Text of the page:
I have a new book on my shelf, Stormdancer by Jay Kristoff. Actually, it’s not that new, it’s been there for two months and I’m really excited about reading it, so why haven’t I yet? The same goes for Roger Zelazny’s Great Book of Amber, where I’ve only read four stories (out of 10), even though, if you asked me what my favorite book was, I’d probably say Amber. So why haven’t I finished it?
I’ve been like this as long as I can remember. If there’s something I really love, and it’s possible to use it up or finish it in some way I’ll find a way to save it for later. I even have a sheet of stickers from my childhood, the super cool puffy kind, where I actually wrote on the label, in black marker (the most serious of marker colors) “do not use please” and guess what, I never used them. Now, after all these years, I’m not really into puffy whale stickers anymore, so perhaps it would have been wiser to use them then.
As an adult, I find I continue to stash away my favorite things, like a squirrel stashing nuts for an especially harsh winter. Whether it be a potentially awesome book, a particularly flattering article of clothing, or even a favorite shade of eyeshadow or lip gloss, I’m always saving my favorites for later. It’s actually kind of irritating.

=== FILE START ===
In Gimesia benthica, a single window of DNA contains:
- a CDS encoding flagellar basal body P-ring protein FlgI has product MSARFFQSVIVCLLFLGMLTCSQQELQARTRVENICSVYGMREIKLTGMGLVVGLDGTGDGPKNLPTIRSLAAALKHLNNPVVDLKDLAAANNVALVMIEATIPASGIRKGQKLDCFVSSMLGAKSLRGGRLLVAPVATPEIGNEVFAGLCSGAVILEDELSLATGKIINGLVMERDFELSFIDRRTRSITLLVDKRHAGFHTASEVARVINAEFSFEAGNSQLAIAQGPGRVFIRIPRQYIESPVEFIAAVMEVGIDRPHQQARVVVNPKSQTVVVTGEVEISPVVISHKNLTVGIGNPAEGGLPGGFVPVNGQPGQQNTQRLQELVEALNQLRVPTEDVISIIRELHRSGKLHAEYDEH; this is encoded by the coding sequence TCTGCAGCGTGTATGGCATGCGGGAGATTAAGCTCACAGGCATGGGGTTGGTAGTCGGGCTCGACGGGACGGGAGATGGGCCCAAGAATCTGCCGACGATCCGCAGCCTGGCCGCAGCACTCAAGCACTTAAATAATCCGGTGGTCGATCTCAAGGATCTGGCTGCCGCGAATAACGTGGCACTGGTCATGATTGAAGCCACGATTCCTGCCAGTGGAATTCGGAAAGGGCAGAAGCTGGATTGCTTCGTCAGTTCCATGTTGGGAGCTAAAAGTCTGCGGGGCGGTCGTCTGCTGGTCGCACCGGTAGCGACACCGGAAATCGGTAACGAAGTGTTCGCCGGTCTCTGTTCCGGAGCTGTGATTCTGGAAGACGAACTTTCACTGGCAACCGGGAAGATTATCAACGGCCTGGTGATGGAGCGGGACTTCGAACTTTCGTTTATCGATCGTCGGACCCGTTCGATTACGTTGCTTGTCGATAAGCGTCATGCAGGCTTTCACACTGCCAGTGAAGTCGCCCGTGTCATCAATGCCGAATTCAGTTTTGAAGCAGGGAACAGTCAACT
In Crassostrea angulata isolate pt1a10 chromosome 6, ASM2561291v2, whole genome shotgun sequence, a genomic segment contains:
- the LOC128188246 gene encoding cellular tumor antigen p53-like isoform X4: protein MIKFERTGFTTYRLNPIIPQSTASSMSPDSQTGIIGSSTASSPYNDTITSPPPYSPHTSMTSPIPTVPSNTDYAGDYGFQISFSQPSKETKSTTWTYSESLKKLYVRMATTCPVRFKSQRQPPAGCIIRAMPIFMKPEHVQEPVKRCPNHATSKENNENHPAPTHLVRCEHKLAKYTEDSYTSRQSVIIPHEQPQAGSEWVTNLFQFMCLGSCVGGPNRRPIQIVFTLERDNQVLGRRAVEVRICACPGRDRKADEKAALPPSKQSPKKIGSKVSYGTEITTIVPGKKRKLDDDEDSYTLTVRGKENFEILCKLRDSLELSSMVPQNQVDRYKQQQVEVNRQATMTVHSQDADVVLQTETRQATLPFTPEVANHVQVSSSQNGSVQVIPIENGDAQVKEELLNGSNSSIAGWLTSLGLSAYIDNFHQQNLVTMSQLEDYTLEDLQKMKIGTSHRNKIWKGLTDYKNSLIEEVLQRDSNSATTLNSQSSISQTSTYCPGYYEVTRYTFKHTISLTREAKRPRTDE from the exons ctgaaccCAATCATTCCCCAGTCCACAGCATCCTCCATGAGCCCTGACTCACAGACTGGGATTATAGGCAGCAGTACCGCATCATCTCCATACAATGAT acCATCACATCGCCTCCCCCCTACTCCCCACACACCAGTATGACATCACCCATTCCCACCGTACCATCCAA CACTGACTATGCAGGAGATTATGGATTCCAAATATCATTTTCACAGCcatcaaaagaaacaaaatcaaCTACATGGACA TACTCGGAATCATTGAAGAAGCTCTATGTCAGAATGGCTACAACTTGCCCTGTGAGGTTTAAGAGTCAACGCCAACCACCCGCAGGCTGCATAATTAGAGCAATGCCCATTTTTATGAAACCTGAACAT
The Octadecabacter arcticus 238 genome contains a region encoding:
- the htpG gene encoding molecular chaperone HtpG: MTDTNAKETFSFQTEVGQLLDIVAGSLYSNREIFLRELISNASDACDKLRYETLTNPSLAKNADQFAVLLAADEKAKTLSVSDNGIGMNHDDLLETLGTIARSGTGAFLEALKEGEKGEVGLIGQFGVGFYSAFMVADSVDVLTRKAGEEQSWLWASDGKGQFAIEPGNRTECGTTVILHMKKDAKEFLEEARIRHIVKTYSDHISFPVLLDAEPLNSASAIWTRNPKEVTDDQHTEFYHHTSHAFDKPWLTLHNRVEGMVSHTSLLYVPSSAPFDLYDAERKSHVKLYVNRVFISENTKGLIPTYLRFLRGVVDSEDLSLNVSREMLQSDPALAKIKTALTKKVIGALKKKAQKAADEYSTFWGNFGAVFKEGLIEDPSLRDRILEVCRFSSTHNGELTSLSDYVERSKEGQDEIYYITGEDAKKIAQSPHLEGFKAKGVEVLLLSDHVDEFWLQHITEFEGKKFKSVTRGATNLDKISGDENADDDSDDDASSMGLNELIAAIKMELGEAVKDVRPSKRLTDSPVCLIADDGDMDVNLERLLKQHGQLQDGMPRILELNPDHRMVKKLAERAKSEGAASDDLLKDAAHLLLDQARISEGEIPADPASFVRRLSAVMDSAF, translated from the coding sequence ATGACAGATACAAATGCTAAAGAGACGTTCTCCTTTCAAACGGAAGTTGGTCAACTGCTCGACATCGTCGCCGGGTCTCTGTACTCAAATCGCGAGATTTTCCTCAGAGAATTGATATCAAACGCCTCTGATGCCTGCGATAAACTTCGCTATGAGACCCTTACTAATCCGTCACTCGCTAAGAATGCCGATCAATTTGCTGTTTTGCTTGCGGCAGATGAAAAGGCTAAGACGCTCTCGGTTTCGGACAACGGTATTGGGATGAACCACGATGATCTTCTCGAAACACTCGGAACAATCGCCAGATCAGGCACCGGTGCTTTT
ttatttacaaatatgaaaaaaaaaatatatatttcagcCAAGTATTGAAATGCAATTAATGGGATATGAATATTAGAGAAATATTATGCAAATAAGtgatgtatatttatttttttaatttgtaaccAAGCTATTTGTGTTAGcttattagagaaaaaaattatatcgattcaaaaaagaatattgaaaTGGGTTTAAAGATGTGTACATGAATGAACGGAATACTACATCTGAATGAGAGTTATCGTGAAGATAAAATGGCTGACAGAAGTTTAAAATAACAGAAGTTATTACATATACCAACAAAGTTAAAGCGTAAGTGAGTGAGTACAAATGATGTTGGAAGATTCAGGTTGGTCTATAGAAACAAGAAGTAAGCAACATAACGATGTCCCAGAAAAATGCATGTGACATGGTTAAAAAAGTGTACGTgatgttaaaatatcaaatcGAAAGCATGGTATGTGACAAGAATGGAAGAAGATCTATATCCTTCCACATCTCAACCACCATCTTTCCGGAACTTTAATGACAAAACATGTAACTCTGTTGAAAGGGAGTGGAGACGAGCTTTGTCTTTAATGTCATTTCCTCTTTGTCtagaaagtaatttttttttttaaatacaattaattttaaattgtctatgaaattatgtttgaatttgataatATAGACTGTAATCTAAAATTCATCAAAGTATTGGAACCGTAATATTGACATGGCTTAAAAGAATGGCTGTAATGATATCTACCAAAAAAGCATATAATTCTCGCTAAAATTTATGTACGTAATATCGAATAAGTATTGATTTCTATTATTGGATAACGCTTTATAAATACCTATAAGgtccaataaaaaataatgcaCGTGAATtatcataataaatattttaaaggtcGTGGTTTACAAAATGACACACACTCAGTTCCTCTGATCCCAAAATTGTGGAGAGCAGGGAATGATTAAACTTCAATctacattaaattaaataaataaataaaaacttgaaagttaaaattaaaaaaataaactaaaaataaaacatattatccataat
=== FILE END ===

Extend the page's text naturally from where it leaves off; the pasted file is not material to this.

It would seem that I am afraid of losing something I love, without finding something equally as wonderful to take its place. What if I never find another book as enjoyable as that one? Once I’ve read it, it’s over. Somehow, in this bizarre way of saving things, I’m prolonging the enjoyment of something, thinking about what might happen in the story, and how amazing it might be.
In the end though, I think it would be a lot better if I lived in the present moment. There are so many books out there, I’m bound to find something else amazing one day and if I keep things forever, by the time I come around to using them or reading them, they might have lost the appeal they once had, like the puffy whale stickers that remain in my desk drawer…